The internal surface of the brake servo vacuum cylinder is coated with a dry film lubricant that can wear off with age. This prevents the vacuum piston from moving freely, resulting in erratic brake action. I suffered through several problems trying to restore the brake servo unit on my 1967 Austin Healey 3000 before locating a dry film lubricant for the cylinder. This is a summary of my problems and the final solution.
Alter rebuilding the brake servo unit using a repair kit from Moss Motors, the brakes locked up after the first application. I removed and disassembled the servo unit and found that the vacuum piston was not moving freely. The pressure differential created on the piston when the brakes are applied moved the vacuum piston forward to amplify the braking effort. But the piston return spring force was not sufficient to overcome the friction between the leather seal on the piston and the vacuum cylinder. Consequently, the vacuum piston did not retract, locking the brakes.
The high friction was caused by the new locking plate seal, i.e., the rubber compression ring that holds the piston leather seal against the cylinder. Checking with Moss Motors, I was informed that the seals supplied with these repair kits were too large in diameter. There were no seals of the proper diameter available, and of course I had thrown the old seal in the trash.
I shaved down the seal until the piston moved freely, reassembled and installed the servo unit, and guess what? The brakes locked up! Not as severe as before, and the brakes would release by tapping the servo unit with a rubber hammer. However, this mode of operation was not acceptable, since it severely bruised my ego to hold up traffic at each stop light with the hood (bonnet) raised on this beautiful automobile, so off with the servo once again.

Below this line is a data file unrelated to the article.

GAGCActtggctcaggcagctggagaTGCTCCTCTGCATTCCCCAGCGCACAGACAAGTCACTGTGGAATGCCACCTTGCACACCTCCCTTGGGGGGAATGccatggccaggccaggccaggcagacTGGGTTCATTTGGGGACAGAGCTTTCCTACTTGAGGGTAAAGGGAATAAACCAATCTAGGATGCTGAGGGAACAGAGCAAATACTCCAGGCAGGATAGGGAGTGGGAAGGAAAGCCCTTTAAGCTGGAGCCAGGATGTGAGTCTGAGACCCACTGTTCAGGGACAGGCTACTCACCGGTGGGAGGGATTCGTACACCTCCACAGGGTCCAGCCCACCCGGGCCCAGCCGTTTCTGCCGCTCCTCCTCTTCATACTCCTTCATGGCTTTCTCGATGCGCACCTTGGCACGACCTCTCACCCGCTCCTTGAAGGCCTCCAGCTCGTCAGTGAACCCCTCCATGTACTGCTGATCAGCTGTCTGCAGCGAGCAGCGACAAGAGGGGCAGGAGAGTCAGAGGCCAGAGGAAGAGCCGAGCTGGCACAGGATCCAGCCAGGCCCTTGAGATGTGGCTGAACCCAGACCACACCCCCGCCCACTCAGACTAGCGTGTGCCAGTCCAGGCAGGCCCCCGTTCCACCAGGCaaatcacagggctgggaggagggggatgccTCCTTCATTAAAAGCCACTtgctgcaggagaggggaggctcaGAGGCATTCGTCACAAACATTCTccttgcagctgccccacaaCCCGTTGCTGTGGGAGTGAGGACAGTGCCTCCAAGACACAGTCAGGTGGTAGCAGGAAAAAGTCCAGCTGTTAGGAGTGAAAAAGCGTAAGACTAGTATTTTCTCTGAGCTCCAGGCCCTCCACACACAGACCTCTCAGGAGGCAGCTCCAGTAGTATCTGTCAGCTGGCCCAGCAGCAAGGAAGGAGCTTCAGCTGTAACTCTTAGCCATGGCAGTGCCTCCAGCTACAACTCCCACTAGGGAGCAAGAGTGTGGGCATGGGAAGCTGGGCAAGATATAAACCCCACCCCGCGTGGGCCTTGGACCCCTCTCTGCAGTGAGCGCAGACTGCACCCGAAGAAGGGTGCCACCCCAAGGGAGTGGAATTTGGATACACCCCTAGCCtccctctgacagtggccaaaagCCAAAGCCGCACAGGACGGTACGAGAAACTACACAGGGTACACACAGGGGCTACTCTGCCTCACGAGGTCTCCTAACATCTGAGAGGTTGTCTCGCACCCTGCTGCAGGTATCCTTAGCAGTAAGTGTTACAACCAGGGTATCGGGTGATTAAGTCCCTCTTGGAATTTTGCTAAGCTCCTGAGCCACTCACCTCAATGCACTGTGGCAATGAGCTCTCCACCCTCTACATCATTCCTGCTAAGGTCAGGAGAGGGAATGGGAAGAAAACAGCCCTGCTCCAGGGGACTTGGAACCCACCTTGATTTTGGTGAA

Upon disassembling the servo unit I discovered that the coating on the vacuum piston cylinder near the retracted piston position (brakes off) was essentially gone. The repair manuals indicated that “no lubrication is needed for the piston seal since the cylinder is specially treated during manufacturing”. No problem, just find out what this special treatment is, and retreat the cylinder surface. Wrong. I called everyone that might know and ran into a blank wall. They all said, if you find out let us know. That is why I am writing this article.
I did find out how they treated the surface during manufacturing, but a chemist friend of mine put me on the right track. He indicated that a lot of progress has been made in dry film lubricants since the ’60s and recommended a local company that specializes in these coatings. I investigated the products, stripped and recoated my vacuum boost cylinder, and guess what? My brake servo works fine. I can stop my Healey on a dime, and I don’t hold up traffic at stop lights.
The dry film lubricant that I used is provided by:
Sandstrom Products Co.
224 Main Street. P.O.Box 547
Port Byron, IL61275
Contact: Patrica A. Morland
Lubricant Division Manager
(309)523-2121 ext. 1084
Toll Free (800) 255-2255
The dry film coatings that Sandstrom Products markets have molybdenum disulfide as the primary lubricant combined
with a lacquer-like additive for adhesion to metallic surfaces. They provide two basic products. One is 26A, an air dry lubricant that will withstand operating temperatures of 300° F. The other is 9A, a heat curing product that will withstand operating temperatures of 500°F.
I used the 26A product since the operating temperature of the servo is below 300° and it was much more convenient to
apply. This product can be obtained in an aerosol can for about $10/can. Try it. You will like it.
By Richard Strunk